I love change!
When I speak about change, I am always drawn back to one of my favorite past engagements when I was working for Chautauqua Opera for four seasons. The Opera company was a program of the Chautauqua Institution, an extraordinary nonprofit organization that has been around for more than 135 years in Western New York State.
It was started as a venue to train “Sunday School” teachers during the summer by Methodists, but it quickly became an internationally renowned place to discuss the vital issues of the day through its lecture platform and book club. It became a place of dialogue in which people of all faiths could worship side by side. (It’s where I discovered Unitarian-Universalism.) It was a place for future generations to have fun on a beautiful lake, discuss the latest books, and learn new things. And importantly for me, it became a major center for arts and culture with a professional Ballet Company, Theatre Company, Symphony Orchestra, and yes, an Opera Company in residence along with schools to teach these art forms to children and emerging professionals.
And despite this remarkable history of growth and transformation, there was a common joke heard:
“How many Chautauquans does it take to change a light bulb? Change!
As the joke infers in a sweet way, change is difficult. But to me, change is exciting. It’s an opportunity to learn from our past and see how we can apply these lessons from the past to make our world a more just and better place to live.
How many times have you heard someone say to you: “Let’s not reinvent the wheel.” Think about what that statement actually says for a moment.
If we had not reinvented the wheel, we would be driving on wheels made of rock. In fact, history tells us that wheels were not even used for transportation at first. The wheel has been reinvented, changed a million times from its beginnings in Mesopotamia around 3500 BCE. And this process of change and innovation is what is exciting to me.
We have a wonderful opportunity to embrace this change as we begin the journey of discovering a new music director that will bring a fresh new energy to our Sunday services. I love music because of its enormous diversity. A colleague of mine once burned me a CD of twelve different soprano’s interpretations of “Un bel di,” the heart wrenching and beautiful aria from Puccini’s Madama Butterfly from Leontyne Price to Renata Scotto. Each interpretation revealed new interpretive changes in timber, drama and phrasing that were extraordinary. Some I loved and others I did not, but I could appreciate and cherish them all.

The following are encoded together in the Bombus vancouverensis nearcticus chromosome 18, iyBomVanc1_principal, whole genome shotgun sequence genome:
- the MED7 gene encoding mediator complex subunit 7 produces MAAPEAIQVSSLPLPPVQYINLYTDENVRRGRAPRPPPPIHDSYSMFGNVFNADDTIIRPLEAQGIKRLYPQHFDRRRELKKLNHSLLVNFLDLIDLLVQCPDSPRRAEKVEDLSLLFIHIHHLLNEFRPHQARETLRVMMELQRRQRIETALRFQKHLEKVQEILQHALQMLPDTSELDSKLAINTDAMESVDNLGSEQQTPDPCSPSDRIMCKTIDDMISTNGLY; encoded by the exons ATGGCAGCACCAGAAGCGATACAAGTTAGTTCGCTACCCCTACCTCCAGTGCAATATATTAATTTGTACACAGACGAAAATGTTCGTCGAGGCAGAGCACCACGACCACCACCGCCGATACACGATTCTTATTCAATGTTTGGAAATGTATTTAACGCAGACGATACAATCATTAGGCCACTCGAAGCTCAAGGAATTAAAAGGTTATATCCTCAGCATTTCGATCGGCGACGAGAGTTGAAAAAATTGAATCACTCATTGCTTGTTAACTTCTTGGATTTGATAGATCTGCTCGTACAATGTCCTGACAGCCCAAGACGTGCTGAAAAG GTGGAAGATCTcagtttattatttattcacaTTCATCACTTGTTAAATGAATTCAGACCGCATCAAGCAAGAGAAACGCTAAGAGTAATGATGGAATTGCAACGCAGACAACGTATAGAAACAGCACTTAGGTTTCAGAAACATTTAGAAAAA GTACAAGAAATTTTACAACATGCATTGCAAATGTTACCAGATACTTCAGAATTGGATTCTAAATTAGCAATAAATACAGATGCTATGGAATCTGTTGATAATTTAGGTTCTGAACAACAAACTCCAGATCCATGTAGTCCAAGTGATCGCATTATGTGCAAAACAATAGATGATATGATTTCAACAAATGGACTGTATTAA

I will always admire the great work and legacy that Stephen Grimm leaves us. He is one of a long line of distinguished music directors that have served Neighborhood Church. His embrace of the western classical tradition brought powerful nuance and spiritual fervor that made our Choir and Pasadena Pro Musica soar to glorious heights of excellence. I will always be personally grateful for his concerts of the works by Franz Schubert.
I think about witnessing the beautiful musical call to prayer that I heard at our interfaith dinner. I think about the jazz jam I had the opportunity to be a part. I think about hearing a stirring original song by one of our senior high youth wrote in tribute to her Moms. Each of these experiences helped me grow and nurtured my own spiritual journey in a unique way.
We have an extraordinary search committee that will support Rev. Lissa Gundlach in recruiting a Music Director. It’s not an easy task. They are under a microscope because everyone has an opinion. That’s what makes Unitarian-Universalists, in particular, such a powerful religion. We recognize the “acceptance of one another and encouragement to spiritual growth.” Just as there is no one-way to interpret “Un bel di,” the music at our services cannot be one genre or style or what is considered high-church versus low-church. It is music’s diversity like the “beloved community” that we strive for that will remind us regularly how vital it is to embrace difference and change.
And I leave you with my favorite quote on change courtesy of Mahatma Gandhi, “Be the change you want to see in the world.”